Nepal Airlines said its Kathmandu-Doha service have avoided Iranian airspace as tensions between Tehran and Washington escalate following the killing of Iranian General Qassem Soleimani by a US drone in Iraq.
Nepal Airlines flies daily to the Qatari capital Doha at 10:25 pm. The carrier has been using Iranian airspace since 2017 after several Arab nations barred aircraft from flying to Doha through their airspace.
“For today [Wednesday], we have decided to avoid the Iranian airspace. We are monitoring the situation closely and will make the appropriate long-term adjustments to our route to Doha after necessary discussion with Minister of Foreign Affairs,” said a Nepal Airlines official at the Operation Control Centre at Tribhuvan International Airport in Kathmandu. Nepal Airlines officials are scheduled to hold the meeting with foreign ministry officials on Thursday regarding the route amid ongoing security fears.
Saudi Arabia, the UAE, Bahrain, Egypt and Yemen cut diplomatic ties with Qatar on June 5, 2017 accusing the gas-rich state of supporting terrorism. Nepal Airlines has been giving UAE airspace a wide berth by flying over southern Iran to reach Doha.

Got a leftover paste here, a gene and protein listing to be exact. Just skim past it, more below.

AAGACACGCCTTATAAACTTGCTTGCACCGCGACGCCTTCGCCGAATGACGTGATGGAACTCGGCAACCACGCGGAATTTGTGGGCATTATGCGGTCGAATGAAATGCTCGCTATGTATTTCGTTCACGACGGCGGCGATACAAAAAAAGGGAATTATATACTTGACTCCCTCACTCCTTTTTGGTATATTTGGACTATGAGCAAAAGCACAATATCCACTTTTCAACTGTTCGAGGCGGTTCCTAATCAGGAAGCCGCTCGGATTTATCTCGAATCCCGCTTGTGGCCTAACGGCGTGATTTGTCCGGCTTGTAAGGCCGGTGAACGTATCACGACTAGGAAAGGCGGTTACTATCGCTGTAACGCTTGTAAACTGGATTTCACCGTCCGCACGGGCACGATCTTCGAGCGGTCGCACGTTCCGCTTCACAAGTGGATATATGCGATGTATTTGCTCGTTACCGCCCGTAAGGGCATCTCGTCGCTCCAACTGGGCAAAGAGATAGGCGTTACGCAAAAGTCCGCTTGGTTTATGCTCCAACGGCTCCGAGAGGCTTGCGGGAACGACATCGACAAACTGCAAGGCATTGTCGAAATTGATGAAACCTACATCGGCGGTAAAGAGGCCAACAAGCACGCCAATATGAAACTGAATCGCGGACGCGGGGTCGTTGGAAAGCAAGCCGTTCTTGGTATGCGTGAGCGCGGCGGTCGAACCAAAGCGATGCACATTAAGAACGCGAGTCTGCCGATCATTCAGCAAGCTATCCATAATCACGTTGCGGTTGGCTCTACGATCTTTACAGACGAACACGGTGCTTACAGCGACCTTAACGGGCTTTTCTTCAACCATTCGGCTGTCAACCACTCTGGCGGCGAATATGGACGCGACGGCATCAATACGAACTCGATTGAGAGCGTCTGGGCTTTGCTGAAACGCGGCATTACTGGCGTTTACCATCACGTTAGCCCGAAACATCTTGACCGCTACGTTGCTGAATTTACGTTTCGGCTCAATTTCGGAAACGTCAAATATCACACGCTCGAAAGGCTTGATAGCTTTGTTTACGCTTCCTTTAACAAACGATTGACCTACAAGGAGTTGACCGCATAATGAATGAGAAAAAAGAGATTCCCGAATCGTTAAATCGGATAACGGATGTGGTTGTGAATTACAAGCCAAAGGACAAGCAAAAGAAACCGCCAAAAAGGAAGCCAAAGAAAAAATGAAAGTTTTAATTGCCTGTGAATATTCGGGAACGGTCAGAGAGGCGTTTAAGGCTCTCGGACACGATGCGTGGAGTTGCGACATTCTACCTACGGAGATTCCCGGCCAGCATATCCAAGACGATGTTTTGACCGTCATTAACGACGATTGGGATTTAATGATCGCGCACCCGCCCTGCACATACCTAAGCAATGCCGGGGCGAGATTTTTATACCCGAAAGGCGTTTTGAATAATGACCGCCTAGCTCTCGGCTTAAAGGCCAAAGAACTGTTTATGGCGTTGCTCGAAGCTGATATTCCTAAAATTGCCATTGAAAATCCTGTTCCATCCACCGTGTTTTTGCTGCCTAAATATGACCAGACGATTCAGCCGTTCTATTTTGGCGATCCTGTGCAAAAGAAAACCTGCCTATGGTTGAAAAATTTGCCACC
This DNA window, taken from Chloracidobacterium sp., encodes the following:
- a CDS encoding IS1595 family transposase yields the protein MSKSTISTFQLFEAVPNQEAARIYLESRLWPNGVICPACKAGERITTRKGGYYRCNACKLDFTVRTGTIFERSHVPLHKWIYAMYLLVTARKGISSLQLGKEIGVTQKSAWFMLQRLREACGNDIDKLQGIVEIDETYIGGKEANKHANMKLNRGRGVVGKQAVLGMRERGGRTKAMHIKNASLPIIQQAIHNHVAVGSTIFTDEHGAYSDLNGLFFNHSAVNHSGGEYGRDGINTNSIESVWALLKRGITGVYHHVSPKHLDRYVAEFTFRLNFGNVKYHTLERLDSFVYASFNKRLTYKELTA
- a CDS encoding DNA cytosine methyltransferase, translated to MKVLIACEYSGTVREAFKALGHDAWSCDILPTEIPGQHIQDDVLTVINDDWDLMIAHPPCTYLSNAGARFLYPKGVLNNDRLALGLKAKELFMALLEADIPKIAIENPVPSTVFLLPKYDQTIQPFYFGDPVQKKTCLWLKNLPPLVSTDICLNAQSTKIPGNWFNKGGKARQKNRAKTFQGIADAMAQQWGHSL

Nepal Airlines officials said rerouting the flight may increase the flying time by around 10 minutes only. Many air routes connecting Southeast Asia and Europe pass over Iran. For airlines, diverting flights from their normal routes could mean longer flight times and higher fuel costs.
An official at Turkish Airlines said they didn’t have any plans to reroute their services. Qatar Airways officials told the Post that they would fly the usual route.
The Federal Aviation Administration of the US issued the airspace ban, which also includes the Gulf of Oman and the waters between Iran and Saudi Arabia, ‘due to heightened military activities and increased political tensions in the Middle East, which present an inadvertent risk to US civil aviation operations’.
On Wednesday, India advised its airlines to avoid overflying Iran,Iraq and the waters of the Persian Gulf and the Gulf of Oman, after theUS Federal Aviation Administration barred its carriers from doing so.